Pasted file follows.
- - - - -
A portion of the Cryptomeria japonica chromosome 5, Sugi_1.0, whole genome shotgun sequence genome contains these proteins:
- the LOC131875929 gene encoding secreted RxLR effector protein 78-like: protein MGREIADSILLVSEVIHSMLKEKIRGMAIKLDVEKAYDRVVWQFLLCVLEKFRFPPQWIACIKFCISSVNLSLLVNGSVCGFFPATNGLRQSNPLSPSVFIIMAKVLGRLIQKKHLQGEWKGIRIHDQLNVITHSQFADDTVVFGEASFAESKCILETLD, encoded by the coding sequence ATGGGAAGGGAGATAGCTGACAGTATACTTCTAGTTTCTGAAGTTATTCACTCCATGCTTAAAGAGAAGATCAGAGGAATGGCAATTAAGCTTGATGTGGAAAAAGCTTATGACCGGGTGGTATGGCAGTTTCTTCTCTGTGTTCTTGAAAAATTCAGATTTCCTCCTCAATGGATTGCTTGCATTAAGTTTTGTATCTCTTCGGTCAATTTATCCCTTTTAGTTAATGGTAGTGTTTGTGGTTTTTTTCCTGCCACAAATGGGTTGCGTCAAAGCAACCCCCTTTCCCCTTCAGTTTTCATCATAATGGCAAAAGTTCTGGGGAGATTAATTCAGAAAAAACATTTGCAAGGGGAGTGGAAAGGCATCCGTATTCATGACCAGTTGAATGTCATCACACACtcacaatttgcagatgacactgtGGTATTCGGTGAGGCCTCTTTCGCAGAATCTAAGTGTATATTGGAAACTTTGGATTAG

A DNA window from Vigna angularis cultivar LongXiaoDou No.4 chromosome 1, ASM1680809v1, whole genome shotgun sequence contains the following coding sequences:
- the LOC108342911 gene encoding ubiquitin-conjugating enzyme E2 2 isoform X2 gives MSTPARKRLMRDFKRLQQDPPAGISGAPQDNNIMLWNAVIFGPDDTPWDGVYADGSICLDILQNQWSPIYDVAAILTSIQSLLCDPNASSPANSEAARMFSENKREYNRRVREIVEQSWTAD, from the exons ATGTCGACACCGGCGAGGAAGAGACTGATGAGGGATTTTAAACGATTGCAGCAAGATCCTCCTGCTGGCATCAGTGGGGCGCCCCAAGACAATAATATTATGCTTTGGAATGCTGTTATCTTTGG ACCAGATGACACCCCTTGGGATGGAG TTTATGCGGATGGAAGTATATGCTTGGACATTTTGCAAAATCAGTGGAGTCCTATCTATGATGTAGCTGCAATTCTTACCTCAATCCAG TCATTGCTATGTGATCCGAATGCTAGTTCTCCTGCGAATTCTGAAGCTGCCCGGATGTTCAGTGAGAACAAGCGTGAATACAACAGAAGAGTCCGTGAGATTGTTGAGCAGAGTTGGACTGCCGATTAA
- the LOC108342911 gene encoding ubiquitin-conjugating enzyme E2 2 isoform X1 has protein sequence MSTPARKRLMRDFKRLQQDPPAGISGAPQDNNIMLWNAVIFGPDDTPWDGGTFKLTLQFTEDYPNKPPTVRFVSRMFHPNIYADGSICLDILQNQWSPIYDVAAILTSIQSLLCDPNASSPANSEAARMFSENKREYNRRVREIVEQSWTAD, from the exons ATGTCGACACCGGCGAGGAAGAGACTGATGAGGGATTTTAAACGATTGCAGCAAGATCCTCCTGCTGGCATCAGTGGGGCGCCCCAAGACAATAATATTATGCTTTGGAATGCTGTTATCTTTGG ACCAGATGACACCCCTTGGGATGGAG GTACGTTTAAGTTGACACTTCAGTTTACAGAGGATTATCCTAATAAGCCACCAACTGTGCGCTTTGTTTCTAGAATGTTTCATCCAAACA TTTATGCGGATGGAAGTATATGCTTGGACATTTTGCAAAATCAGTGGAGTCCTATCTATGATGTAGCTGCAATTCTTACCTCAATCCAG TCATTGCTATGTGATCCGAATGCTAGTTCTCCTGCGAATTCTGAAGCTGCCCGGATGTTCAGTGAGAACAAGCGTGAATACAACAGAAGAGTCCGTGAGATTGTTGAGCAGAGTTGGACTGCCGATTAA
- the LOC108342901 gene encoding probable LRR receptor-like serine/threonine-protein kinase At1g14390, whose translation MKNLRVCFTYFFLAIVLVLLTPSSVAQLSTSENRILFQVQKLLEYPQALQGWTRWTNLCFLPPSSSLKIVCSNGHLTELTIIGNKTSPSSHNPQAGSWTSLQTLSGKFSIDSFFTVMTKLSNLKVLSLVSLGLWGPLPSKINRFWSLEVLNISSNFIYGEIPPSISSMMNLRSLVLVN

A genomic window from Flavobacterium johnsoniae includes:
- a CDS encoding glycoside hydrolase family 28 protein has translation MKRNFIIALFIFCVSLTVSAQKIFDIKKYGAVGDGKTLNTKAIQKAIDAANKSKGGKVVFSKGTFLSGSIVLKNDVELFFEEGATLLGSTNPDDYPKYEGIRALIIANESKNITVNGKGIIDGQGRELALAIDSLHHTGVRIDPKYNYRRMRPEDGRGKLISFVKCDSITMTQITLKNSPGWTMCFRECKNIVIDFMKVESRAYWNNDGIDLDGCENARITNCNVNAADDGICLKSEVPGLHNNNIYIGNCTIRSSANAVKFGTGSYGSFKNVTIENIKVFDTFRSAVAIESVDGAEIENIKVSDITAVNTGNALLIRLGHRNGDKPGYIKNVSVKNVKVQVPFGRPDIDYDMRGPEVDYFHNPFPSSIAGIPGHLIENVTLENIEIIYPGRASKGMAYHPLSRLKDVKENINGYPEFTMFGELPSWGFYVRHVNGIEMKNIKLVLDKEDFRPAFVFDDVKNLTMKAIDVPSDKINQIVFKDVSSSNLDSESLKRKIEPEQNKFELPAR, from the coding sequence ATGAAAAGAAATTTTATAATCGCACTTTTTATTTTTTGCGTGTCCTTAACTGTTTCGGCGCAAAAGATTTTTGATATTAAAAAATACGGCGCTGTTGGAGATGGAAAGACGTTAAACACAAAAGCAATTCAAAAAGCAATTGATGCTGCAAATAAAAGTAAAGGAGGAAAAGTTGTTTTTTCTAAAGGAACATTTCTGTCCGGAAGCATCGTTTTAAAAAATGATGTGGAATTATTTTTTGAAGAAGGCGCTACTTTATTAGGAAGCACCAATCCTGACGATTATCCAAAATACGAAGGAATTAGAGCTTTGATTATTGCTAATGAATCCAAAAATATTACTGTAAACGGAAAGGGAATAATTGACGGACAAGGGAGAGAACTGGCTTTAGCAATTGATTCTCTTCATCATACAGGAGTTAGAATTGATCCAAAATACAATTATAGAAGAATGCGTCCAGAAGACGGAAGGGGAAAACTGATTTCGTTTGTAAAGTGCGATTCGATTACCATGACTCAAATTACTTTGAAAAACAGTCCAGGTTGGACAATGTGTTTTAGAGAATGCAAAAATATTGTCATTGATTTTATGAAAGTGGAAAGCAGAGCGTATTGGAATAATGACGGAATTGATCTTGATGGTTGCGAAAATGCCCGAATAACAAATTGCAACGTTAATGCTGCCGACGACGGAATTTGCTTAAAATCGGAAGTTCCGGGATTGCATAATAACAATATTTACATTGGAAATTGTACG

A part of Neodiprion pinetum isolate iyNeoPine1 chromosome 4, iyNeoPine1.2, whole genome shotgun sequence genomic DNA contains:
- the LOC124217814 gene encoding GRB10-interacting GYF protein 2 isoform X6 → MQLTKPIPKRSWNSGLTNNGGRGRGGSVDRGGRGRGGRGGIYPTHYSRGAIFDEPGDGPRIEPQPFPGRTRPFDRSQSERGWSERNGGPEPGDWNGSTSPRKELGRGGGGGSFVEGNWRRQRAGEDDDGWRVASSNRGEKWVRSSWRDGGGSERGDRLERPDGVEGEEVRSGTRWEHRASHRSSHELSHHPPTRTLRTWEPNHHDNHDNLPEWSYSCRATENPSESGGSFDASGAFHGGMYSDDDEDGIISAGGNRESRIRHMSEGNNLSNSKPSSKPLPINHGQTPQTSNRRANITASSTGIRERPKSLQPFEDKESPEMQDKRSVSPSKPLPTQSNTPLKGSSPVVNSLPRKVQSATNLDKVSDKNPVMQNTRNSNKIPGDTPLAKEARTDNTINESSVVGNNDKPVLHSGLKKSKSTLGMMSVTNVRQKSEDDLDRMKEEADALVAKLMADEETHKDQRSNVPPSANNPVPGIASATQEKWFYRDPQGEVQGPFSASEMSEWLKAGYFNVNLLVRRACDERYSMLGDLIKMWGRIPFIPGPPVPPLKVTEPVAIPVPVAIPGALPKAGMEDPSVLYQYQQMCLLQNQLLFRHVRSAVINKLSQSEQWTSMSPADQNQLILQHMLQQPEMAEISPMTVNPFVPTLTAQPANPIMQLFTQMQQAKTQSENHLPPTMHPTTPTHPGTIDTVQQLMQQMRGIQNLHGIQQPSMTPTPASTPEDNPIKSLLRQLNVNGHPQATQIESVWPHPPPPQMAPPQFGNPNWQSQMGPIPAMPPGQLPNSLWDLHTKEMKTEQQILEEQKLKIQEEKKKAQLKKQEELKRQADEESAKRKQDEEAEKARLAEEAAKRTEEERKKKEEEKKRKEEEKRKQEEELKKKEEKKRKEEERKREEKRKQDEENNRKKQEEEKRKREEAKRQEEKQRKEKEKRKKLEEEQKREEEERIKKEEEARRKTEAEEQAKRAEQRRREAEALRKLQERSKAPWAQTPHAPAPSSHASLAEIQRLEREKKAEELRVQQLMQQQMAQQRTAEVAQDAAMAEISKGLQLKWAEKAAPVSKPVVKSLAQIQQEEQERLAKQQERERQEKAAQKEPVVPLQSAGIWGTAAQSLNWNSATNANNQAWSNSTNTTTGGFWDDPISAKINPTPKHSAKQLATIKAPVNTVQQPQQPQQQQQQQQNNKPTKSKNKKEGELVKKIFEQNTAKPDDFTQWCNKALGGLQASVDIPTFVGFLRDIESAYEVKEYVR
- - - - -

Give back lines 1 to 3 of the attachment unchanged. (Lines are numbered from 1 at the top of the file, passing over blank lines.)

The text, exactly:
A portion of the Cryptomeria japonica chromosome 5, Sugi_1.0, whole genome shotgun sequence genome contains these proteins:
- the LOC131875929 gene encoding secreted RxLR effector protein 78-like: protein MGREIADSILLVSEVIHSMLKEKIRGMAIKLDVEKAYDRVVWQFLLCVLEKFRFPPQWIACIKFCISSVNLSLLVNGSVCGFFPATNGLRQSNPLSPSVFIIMAKVLGRLIQKKHLQGEWKGIRIHDQLNVITHSQFADDTVVFGEASFAESKCILETLD, encoded by the coding sequence ATGGGAAGGGAGATAGCTGACAGTATACTTCTAGTTTCTGAAGTTATTCACTCCATGCTTAAAGAGAAGATCAGAGGAATGGCAATTAAGCTTGATGTGGAAAAAGCTTATGACCGGGTGGTATGGCAGTTTCTTCTCTGTGTTCTTGAAAAATTCAGATTTCCTCCTCAATGGATTGCTTGCATTAAGTTTTGTATCTCTTCGGTCAATTTATCCCTTTTAGTTAATGGTAGTGTTTGTGGTTTTTTTCCTGCCACAAATGGGTTGCGTCAAAGCAACCCCCTTTCCCCTTCAGTTTTCATCATAATGGCAAAAGTTCTGGGGAGATTAATTCAGAAAAAACATTTGCAAGGGGAGTGGAAAGGCATCCGTATTCATGACCAGTTGAATGTCATCACACACtcacaatttgcagatgacactgtGGTATTCGGTGAGGCCTCTTTCGCAGAATCTAAGTGTATATTGGAAACTTTGGATTAG

A DNA window from Vigna angularis cultivar LongXiaoDou No.4 chromosome 1, ASM1680809v1, whole genome shotgun sequence contains the following coding sequences: